Italian will do everything in his power to stay on at QPR…
If former Renault F1 boss Flavio Briatore loses his challenge against the FIA over the lifetime ban he received for ordering Nelson Piquet Jnr to crash in the 2008 Singapore Grand Prix, he could be forced to leave his position as a director of Queens Park Rangers, under the Football League's 'fit and proper person' test.
The test states that if a person is "banned from the administration of a sport by a sport's governing body", then they cannot act as director of a Football League club.
However, a source close to Briatore, who is seeking almost £1 million in compensation from the FIA, insists the flamboyant Italian will take legal action should the Football League decide to remove him.
The source told Goal.com UK: "This is a sham. There is a lack of impartiality here. Our people have hardly had any access to prosecution documents and the failure of the FIA to state the charges against him in advance just shows that people are out to make an example out of him and there is a political agenda here.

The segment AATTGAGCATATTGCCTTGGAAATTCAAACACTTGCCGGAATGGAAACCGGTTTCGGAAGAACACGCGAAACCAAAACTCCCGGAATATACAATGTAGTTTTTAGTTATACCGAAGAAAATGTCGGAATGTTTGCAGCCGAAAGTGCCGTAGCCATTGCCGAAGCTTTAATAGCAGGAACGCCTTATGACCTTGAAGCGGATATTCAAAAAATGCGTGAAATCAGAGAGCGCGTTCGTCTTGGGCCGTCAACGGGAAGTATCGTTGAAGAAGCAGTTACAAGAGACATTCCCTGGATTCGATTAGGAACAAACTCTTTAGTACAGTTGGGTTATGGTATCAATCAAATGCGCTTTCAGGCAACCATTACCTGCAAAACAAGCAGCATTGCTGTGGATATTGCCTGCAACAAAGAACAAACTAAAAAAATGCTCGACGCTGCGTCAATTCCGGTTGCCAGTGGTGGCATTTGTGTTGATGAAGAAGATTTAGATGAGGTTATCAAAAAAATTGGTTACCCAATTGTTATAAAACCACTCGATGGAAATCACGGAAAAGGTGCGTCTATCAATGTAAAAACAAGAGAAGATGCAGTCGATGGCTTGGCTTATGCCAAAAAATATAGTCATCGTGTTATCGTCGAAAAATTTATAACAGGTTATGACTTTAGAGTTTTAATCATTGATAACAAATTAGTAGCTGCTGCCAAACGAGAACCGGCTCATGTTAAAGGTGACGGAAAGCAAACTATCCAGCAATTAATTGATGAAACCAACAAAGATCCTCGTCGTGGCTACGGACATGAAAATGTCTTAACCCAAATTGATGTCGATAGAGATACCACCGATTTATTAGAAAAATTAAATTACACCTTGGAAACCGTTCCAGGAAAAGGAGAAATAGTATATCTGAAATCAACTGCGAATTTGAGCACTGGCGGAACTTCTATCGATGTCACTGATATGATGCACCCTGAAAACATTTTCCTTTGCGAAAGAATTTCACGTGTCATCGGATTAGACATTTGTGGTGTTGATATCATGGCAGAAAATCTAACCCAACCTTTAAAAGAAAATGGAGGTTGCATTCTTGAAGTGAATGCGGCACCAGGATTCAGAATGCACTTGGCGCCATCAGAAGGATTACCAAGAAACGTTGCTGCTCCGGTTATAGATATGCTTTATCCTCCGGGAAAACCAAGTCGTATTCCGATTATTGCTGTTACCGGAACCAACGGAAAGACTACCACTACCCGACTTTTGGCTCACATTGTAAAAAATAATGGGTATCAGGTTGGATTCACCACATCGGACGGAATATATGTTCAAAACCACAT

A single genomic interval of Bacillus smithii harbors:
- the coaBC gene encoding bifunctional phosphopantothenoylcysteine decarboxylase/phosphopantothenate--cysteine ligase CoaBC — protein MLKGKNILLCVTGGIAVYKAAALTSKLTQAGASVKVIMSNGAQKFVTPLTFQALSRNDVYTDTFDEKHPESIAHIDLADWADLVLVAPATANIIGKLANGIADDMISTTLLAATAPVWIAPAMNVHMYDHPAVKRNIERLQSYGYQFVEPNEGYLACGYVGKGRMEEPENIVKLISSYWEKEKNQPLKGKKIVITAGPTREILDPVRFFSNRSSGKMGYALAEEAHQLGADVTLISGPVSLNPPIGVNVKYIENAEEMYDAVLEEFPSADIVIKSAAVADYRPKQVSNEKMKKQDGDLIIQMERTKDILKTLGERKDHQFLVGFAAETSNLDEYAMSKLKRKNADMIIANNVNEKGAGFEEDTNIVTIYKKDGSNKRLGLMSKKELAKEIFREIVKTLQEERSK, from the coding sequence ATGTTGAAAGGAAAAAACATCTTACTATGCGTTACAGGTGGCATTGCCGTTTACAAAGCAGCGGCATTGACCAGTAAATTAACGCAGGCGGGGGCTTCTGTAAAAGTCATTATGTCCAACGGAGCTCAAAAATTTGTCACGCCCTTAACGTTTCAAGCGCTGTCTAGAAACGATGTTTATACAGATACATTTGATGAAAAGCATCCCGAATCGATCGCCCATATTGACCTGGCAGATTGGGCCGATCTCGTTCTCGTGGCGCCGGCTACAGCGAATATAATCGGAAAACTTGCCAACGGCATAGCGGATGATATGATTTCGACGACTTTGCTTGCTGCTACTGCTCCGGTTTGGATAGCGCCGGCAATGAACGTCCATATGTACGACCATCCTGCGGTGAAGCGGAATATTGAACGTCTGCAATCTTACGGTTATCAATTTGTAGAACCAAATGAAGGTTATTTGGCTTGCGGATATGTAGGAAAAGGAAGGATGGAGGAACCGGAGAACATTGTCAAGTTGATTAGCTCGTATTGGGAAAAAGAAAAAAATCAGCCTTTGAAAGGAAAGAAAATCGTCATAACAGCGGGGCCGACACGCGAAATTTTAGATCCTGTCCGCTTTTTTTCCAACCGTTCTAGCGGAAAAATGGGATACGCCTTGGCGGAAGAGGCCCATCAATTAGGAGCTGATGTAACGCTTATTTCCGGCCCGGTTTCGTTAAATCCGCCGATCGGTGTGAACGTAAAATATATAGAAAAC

"However, we are confident that the French courts will rule in a fair manner. If we have to, we will appeal and if the Football League wants to also try something, to show him up, he will use the might of the law to fight them. Mr Briatore is happy at Queens Park Rangers and is looking forward to long-term success."
Reports that suggest Briatore's co-owners, Bernie Ecclestone and Lakshmi Mittal, will quit should the axe fall on the Italian, are wide of the mark.
The source added that the two men are devoted to the London club and have no plans to leave: "To suggest Mr Ecclestone and Mr Lakshmi Mittal will leave is absolute nonsense. They are committed to QPR, and have long-term global plans in place."
When contacted by Goal.com UK, a Football League spokesman said: "Football League Chairman, Lord Mawhinney, has written to the FIA to request further details.
"Thereafter, the League will consider its position on the matter."
Briatore himself, who was in court when the trial began on Tuesday, believes his case against the FIA will reach a positive conclusion.
He said: "This decision is a legal absurdity and I have every confidence that the French courts will resolve the matter justly and impartially."